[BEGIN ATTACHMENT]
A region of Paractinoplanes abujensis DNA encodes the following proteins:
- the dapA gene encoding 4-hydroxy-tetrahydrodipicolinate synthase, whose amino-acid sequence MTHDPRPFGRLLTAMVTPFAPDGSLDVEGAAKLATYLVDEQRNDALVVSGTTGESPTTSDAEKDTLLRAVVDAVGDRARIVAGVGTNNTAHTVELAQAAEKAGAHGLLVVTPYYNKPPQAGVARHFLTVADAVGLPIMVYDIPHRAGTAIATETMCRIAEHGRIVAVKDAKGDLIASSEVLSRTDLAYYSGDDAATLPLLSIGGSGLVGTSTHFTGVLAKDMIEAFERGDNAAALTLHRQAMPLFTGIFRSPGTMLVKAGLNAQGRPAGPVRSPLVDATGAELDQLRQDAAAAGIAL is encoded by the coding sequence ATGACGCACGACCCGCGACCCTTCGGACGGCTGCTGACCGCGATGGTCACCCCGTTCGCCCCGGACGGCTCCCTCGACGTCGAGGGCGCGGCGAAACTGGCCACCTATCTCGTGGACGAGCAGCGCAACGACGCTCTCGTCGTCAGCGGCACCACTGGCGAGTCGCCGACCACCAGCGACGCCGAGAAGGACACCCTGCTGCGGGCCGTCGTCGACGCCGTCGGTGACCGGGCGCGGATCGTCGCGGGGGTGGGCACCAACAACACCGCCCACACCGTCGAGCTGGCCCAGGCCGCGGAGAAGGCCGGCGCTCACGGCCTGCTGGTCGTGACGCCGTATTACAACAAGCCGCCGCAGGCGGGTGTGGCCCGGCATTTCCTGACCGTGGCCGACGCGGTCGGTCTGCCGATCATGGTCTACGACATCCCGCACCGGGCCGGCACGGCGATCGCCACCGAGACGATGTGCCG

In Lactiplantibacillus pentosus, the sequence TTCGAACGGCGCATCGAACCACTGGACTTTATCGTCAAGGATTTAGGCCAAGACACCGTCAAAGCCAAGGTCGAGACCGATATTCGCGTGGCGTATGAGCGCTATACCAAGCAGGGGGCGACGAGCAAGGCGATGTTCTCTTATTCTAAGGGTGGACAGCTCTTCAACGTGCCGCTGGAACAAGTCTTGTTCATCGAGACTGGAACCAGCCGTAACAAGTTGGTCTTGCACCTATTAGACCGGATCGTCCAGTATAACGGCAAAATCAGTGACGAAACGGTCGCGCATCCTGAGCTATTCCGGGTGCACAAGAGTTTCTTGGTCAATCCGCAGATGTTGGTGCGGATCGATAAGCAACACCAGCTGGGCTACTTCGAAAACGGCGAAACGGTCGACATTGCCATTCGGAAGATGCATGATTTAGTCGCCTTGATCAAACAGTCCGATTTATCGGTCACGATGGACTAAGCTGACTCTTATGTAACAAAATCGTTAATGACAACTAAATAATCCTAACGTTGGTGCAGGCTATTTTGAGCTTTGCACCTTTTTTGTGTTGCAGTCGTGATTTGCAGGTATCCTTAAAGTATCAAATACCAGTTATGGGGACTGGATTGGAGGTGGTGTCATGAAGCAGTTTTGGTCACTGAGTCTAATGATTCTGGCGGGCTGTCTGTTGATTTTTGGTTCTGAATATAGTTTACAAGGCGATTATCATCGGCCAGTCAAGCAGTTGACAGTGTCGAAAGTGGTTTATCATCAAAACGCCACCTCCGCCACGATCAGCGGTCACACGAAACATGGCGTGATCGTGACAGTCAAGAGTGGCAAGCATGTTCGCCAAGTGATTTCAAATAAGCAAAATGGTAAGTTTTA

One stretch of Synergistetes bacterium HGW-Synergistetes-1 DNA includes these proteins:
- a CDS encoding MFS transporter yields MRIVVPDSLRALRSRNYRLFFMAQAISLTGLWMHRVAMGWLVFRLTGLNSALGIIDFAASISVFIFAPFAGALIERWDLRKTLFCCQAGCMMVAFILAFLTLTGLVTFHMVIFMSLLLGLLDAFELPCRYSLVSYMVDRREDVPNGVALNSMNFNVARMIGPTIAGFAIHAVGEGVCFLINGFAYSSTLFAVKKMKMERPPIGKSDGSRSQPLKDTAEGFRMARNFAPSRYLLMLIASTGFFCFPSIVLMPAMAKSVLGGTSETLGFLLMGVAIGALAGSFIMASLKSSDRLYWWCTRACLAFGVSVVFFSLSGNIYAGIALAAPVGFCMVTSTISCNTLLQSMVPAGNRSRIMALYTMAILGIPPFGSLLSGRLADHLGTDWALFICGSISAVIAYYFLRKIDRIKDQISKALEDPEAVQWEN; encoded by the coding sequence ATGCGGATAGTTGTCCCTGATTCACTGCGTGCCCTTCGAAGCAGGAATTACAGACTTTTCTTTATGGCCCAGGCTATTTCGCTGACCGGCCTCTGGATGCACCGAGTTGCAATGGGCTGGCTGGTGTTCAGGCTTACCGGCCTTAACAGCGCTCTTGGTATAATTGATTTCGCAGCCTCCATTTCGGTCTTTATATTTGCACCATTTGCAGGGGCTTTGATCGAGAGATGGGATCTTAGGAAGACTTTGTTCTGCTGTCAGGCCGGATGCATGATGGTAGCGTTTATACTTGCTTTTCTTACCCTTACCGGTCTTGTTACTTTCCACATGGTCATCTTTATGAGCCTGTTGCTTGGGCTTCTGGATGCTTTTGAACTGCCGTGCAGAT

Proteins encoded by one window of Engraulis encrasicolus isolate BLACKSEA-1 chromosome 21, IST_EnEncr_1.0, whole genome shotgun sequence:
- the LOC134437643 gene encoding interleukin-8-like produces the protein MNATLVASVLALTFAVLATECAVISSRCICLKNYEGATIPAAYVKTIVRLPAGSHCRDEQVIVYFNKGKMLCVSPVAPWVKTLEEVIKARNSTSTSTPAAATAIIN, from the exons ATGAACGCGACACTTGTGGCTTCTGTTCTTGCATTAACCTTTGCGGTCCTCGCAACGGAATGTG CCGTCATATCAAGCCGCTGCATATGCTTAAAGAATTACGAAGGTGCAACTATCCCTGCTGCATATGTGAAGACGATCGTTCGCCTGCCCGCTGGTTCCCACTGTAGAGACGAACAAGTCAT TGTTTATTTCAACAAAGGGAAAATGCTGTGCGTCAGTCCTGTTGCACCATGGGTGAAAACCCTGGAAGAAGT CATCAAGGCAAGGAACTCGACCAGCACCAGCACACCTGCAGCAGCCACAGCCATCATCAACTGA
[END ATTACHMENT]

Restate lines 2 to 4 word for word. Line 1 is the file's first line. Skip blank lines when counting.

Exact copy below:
- the dapA gene encoding 4-hydroxy-tetrahydrodipicolinate synthase, whose amino-acid sequence MTHDPRPFGRLLTAMVTPFAPDGSLDVEGAAKLATYLVDEQRNDALVVSGTTGESPTTSDAEKDTLLRAVVDAVGDRARIVAGVGTNNTAHTVELAQAAEKAGAHGLLVVTPYYNKPPQAGVARHFLTVADAVGLPIMVYDIPHRAGTAIATETMCRIAEHGRIVAVKDAKGDLIASSEVLSRTDLAYYSGDDAATLPLLSIGGSGLVGTSTHFTGVLAKDMIEAFERGDNAAALTLHRQAMPLFTGIFRSPGTMLVKAGLNAQGRPAGPVRSPLVDATGAELDQLRQDAAAAGIAL is encoded by the coding sequence ATGACGCACGACCCGCGACCCTTCGGACGGCTGCTGACCGCGATGGTCACCCCGTTCGCCCCGGACGGCTCCCTCGACGTCGAGGGCGCGGCGAAACTGGCCACCTATCTCGTGGACGAGCAGCGCAACGACGCTCTCGTCGTCAGCGGCACCACTGGCGAGTCGCCGACCACCAGCGACGCCGAGAAGGACACCCTGCTGCGGGCCGTCGTCGACGCCGTCGGTGACCGGGCGCGGATCGTCGCGGGGGTGGGCACCAACAACACCGCCCACACCGTCGAGCTGGCCCAGGCCGCGGAGAAGGCCGGCGCTCACGGCCTGCTGGTCGTGACGCCGTATTACAACAAGCCGCCGCAGGCGGGTGTGGCCCGGCATTTCCTGACCGTGGCCGACGCGGTCGGTCTGCCGATCATGGTCTACGACATCCCGCACCGGGCCGGCACGGCGATCGCCACCGAGACGATGTGCCG

In Lactiplantibacillus pentosus, the sequence TTCGAACGGCGCATCGAACCACTGGACTTTATCGTCAAGGATTTAGGCCAAGACACCGTCAAAGCCAAGGTCGAGACCGATATTCGCGTGGCGTATGAGCGCTATACCAAGCAGGGGGCGACGAGCAAGGCGATGTTCTCTTATTCTAAGGGTGGACAGCTCTTCAACGTGCCGCTGGAACAAGTCTTGTTCATCGAGACTGGAACCAGCCGTAACAAGTTGGTCTTGCACCTATTAGACCGGATCGTCCAGTATAACGGCAAAATCAGTGACGAAACGGTCGCGCATCCTGAGCTATTCCGGGTGCACAAGAGTTTCTTGGTCAATCCGCAGATGTTGGTGCGGATCGATAAGCAACACCAGCTGGGCTACTTCGAAAACGGCGAAACGGTCGACATTGCCATTCGGAAGATGCATGATTTAGTCGCCTTGATCAAACAGTCCGATTTATCGGTCACGATGGACTAAGCTGACTCTTATGTAACAAAATCGTTAATGACAACTAAATAATCCTAACGTTGGTGCAGGCTATTTTGAGCTTTGCACCTTTTTTGTGTTGCAGTCGTGATTTGCAGGTATCCTTAAAGTATCAAATACCAGTTATGGGGACTGGATTGGAGGTGGTGTCATGAAGCAGTTTTGGTCACTGAGTCTAATGATTCTGGCGGGCTGTCTGTTGATTTTTGGTTCTGAATATAGTTTACAAGGCGATTATCATCGGCCAGTCAAGCAGTTGACAGTGTCGAAAGTGGTTTATCATCAAAACGCCACCTCCGCCACGATCAGCGGTCACACGAAACATGGCGTGATCGTGACAGTCAAGAGTGGCAAGCATGTTCGCCAAGTGATTTCAAATAAGCAAAATGGTAAGTTTTA

One stretch of Synergistetes bacterium HGW-Synergistetes-1 DNA includes these proteins: